Sometimes you can create new products just by making a few changes in old ones

The sign is tacky, but it makes the point. All day long in red neon letters over the receptionist's desk at Stage II Apparel Corp., it flashes: Welcome to the House of Brands.

Now like the sign itself, that message is a bit much. Unlike Heinz (57 varieties) or Nabisco (which owns the cookie shelf at your local supermarket), Stage II has only 12 brands -- such as Spalding, Members Only, and Playboy -- which it licenses from far bigger companies.

But the intriguing thing about the New York City-based sportswear and apparel company is not the number of brands, but the way it goes about marketing them. Stage II sells similar products -- say, sweat suits -- 12 different ways. Oh, it may add a little here to a sweat suit intended for a better department store or take off a little there from the sweats headed to a discounter, but in each case the product remains virtually unchanged.

This is what Detroit does when it puts a Ford Escort and Mercury Lynx on exactly the same chassis and then fiddles with the details. McDonald's does it, too, when it makes its basic hamburger bigger, adds lettuce and tomato, and sells it as a new product, the McDLT.

What we are talking about here is brand extension with a twist. Instead of sticking the same name on as many variations of a product as possible, this is, if you will, reverse niche finding. In contrast to designing a product to fill a specific hole in the market, Stage II -- like Ford and McDonald's -- tries to stretch its basic product as far as possible.

So far Stage II has stretched successfully. The publicly held company earned $3.2 million last year on sales of $82.5 million. This year looks even better. In the first quarter of fiscal 1989, earnings climbed 44% to $1.3 million, on sales of $22.3 million. Those 5.8% margins are nearly 25% better than the median profits recorded by apparel manufacturers on the Forbes 500.

Those results shouldn't be surprising, says Stage II president Robert Plotkin in his office in the Empire State Building. After all, the more products you offer, the greater your chances of success. Plus, the variety gives Stage II a number of options it would not otherwise have. Among them:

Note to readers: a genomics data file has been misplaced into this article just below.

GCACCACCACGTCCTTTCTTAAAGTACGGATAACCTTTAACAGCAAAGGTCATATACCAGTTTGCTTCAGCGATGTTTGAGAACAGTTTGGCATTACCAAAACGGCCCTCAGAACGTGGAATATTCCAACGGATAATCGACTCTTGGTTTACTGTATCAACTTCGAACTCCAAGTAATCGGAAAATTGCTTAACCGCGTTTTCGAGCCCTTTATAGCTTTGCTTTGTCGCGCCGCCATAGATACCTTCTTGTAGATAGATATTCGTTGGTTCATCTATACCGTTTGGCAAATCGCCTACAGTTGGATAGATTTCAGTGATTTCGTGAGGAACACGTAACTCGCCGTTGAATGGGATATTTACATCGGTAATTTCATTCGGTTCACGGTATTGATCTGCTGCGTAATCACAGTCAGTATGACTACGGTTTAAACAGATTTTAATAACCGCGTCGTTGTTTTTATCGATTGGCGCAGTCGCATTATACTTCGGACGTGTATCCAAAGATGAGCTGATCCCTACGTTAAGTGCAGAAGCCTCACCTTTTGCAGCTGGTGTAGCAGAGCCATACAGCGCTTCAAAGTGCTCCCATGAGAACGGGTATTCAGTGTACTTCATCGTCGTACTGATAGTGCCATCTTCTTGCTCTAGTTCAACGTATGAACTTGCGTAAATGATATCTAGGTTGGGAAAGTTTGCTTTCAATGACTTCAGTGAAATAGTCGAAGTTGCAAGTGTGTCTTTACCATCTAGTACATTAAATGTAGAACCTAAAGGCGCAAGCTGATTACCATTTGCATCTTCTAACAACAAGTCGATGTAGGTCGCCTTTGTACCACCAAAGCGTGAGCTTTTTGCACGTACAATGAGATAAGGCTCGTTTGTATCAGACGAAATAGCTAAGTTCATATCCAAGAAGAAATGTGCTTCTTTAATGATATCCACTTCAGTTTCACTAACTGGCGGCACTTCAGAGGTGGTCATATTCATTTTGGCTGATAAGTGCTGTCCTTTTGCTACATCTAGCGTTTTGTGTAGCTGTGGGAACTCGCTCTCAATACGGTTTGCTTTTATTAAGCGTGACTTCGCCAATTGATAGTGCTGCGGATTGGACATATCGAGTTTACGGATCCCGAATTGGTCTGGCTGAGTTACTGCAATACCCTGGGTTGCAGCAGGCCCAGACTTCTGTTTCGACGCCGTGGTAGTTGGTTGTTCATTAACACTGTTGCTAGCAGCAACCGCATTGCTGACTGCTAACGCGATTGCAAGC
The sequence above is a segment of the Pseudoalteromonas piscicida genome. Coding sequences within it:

* It can offer stores a noncompeting label. "Retailers won't touch you if you are everywhere," Plotkin says, and by having 12 lines, he has a simple solution to the demand for uniqueness. He sells competing stores similar merchandise under different names. There may not be a lot of difference between sweatshirts A and B, but if they have different labels, Wal-Mart can offer A while Venture sells B.

* Stage II doesn't risk diluting its brands. If a designer has a great idea for a neon-colored sweat suit that McGregor buyers would hate, the company can market it under the Playboy name.

* It gains economies of scale. While the lines have their own creative and sales staffs, everything else is centralized.

This approach, Plotkin says, is the only way to go. "If we'd stuck to selling one kind of sweat suit under our name [and Stage II does have two brand names it created, Big & Tall and Main Event], we would never have grown much beyond $3 million to $5 million in sales."

He lays out three sweat suits to show how this marketing approach works in practice. The first is a triple-knit acrylic navy-blue suit. Priced at $29.99, it's sold under the McGregor label and does best at inner-city department stores.

The second suit, made of polyester tricot, comes in bright neon colors. It carries the Playboy name and is priced at $39.99 in discount department stores.